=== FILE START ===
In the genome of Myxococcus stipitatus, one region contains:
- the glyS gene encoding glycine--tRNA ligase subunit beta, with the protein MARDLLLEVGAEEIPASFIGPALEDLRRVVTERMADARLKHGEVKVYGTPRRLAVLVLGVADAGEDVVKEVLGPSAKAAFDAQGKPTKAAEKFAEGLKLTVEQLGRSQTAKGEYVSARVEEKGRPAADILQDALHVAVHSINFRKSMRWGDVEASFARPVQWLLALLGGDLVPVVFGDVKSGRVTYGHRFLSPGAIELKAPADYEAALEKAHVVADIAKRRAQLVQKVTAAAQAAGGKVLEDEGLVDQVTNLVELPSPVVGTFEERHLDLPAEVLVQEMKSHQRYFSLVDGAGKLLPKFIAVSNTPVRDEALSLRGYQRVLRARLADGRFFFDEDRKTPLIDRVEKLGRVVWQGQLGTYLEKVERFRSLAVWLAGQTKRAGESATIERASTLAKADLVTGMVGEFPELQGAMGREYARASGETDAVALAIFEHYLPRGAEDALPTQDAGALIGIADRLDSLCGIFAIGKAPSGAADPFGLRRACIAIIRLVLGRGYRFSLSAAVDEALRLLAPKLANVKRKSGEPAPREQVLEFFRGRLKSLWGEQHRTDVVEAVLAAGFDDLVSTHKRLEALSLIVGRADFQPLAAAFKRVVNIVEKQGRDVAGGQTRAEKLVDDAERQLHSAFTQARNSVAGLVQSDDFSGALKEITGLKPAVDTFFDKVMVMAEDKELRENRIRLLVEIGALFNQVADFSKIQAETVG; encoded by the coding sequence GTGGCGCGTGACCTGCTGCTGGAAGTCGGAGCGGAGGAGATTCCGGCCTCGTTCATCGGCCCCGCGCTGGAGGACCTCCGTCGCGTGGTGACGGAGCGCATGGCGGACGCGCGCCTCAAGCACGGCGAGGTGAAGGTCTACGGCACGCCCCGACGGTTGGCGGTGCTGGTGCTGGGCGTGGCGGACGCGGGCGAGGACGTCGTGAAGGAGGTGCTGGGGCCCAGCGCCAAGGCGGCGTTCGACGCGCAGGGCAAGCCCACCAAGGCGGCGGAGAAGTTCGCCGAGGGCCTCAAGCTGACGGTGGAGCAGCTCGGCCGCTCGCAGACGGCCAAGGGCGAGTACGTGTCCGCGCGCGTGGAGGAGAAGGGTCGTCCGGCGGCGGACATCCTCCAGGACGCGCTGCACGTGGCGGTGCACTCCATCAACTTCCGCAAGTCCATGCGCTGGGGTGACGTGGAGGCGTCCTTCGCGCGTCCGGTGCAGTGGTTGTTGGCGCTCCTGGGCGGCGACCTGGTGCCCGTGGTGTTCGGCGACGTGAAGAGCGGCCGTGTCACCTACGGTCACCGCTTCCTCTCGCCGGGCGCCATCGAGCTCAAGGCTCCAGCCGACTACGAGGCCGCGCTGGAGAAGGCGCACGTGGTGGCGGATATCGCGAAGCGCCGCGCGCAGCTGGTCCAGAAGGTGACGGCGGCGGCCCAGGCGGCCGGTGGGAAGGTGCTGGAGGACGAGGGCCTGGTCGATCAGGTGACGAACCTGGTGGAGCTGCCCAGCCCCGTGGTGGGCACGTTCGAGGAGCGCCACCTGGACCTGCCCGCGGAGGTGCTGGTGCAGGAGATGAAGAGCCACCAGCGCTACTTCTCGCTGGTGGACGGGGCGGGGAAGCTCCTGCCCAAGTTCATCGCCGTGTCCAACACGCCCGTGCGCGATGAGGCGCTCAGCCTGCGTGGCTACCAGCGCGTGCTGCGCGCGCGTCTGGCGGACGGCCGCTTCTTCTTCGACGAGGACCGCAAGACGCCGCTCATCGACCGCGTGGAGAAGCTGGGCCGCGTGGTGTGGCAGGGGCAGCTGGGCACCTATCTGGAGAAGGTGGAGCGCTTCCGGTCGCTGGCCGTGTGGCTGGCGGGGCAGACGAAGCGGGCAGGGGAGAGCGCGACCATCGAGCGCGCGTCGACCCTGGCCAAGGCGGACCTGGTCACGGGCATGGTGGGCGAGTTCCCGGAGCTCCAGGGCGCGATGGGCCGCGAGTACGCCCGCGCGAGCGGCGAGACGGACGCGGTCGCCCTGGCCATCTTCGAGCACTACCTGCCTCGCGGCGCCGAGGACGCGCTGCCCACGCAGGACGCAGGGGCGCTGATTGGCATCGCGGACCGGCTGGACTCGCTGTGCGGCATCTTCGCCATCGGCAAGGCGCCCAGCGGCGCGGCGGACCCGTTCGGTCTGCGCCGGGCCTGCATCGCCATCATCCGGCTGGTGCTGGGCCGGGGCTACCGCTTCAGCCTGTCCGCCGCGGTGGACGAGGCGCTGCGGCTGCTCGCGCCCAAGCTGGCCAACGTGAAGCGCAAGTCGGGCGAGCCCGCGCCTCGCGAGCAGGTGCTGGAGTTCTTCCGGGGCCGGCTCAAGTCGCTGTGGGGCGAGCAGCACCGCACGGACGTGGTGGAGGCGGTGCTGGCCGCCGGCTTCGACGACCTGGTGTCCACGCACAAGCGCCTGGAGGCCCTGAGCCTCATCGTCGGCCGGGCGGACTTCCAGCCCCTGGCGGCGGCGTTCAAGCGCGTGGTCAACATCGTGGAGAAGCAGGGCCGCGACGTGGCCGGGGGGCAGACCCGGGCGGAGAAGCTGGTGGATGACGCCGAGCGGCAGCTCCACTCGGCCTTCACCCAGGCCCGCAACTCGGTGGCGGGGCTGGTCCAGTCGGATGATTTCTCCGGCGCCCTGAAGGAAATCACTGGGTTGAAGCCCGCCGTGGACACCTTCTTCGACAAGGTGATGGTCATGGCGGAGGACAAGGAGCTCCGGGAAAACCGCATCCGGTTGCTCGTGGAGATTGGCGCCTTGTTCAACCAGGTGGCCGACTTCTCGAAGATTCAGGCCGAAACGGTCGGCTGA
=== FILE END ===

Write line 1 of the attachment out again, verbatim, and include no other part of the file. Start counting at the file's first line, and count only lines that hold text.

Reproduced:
In the genome of Myxococcus stipitatus, one region contains: